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Suit against bushs energy task force allowed to proceed

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Court Rejects Bid to Stop Cheney Lawsuit

By Henri E. Cauvin

Washington Post Staff Writer

Tuesday, July 8, 2003; 4:16 PM

A federal appeals court today rejected Vice President Dick Cheney's bid to keep secret the workings of his energy task force, saying sufficient safeguards were already in place to prevent the disclosure of genuinely privileged information.

The 2-1 ruling, by a panel of judges from the Court of Appeals, does not in itself order the release of specific information, but it affirms the lower court judge's order seeking documents that would shed light on the membership of the Cheney group.

Drawing on two rulings rendered by the court against President Clinton, Judge David S. Tatel said that the Cheney group had not shown that irreparable harm would be done if the lower court were allowed to proceed. Tatel, a Clinton appointee, was joined in the ruling by Judge Harry T. Edwards, a Jimmy Carter appointee. Judge A. Raymond Randolph, who was appointed by President George H.W. Bush, dissented.

The White House, which says the task force was made up exclusively of government employees, has said that the deliberations can remain secret and that any court ruling to the contrary would exceed the judiciary's constitutional authority.

But critics of the energy task force have charged that leading energy industry figures, such as Kenneth Lay of Enron, were essentially members of the advisory group, and that its work was therefore subject to public scrutiny. Judicial Watch, a legal advocacy organization, sued in 2001, accusing the task force of breaking federal law and demanding the release of the records of the task force. A similar suit filed subsequently in California by the Sierra Club was joined with Judicial Watch's suit, and the consolidated action ended up before U.S. District Court Judge Emmet G. Sullivan.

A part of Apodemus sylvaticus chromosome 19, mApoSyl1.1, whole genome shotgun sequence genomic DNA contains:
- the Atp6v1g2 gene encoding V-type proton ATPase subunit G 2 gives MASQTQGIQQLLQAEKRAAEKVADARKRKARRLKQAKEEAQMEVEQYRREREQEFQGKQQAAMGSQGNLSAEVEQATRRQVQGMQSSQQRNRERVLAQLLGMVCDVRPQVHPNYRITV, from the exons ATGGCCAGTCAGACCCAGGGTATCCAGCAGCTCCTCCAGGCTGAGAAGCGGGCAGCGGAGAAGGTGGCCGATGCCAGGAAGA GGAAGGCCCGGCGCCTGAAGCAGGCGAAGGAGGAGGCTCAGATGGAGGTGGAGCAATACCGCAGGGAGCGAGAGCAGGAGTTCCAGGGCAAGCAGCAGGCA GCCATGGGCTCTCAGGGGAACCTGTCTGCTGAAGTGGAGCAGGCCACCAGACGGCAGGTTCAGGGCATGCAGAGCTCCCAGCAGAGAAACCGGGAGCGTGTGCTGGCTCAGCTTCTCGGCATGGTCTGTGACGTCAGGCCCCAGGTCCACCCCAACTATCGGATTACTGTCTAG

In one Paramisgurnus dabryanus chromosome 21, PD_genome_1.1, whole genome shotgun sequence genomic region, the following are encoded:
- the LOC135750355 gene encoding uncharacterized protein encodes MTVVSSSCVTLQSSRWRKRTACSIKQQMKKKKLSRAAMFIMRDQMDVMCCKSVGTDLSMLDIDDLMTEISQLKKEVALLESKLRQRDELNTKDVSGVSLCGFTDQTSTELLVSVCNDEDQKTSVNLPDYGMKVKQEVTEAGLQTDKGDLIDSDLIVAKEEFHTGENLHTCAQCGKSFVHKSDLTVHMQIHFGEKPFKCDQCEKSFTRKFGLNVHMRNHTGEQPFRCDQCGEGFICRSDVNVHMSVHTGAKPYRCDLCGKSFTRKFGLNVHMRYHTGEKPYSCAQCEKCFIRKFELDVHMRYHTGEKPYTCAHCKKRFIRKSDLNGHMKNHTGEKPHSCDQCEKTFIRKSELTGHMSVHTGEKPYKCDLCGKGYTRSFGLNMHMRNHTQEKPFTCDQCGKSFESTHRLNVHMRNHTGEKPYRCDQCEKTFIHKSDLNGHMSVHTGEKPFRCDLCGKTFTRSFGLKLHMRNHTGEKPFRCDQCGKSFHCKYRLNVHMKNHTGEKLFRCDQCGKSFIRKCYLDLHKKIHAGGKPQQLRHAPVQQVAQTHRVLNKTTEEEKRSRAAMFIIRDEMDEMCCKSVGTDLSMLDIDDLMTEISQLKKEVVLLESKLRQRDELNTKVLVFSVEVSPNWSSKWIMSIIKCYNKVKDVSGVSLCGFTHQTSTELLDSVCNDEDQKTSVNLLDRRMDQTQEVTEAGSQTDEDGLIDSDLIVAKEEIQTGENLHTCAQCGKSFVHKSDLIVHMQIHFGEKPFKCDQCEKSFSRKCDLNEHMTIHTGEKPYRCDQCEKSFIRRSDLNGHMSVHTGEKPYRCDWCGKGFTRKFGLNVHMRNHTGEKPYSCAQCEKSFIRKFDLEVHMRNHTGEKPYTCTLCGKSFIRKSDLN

After Sullivan denied the defendant's motion to dismiss the case and ordered the task force to begin turning over documents for the preliminary review process known as discovery, Justice Department lawyers went to the Court of Appeals for the D.C. Circuit, the country's most influential court after the Supreme Court, to stop the discovery order.

The Bush administration's ties to the energy industry have made the energy task force, which released its recommendations two years ago, the subject of considerable scrutiny. Environmentalists believe they were shut out of an important policymaking process, while other critics say the task force is emblematic of an administration determined to do much of its important business beyond public scrutiny.

© 2003 The Washington Post Company

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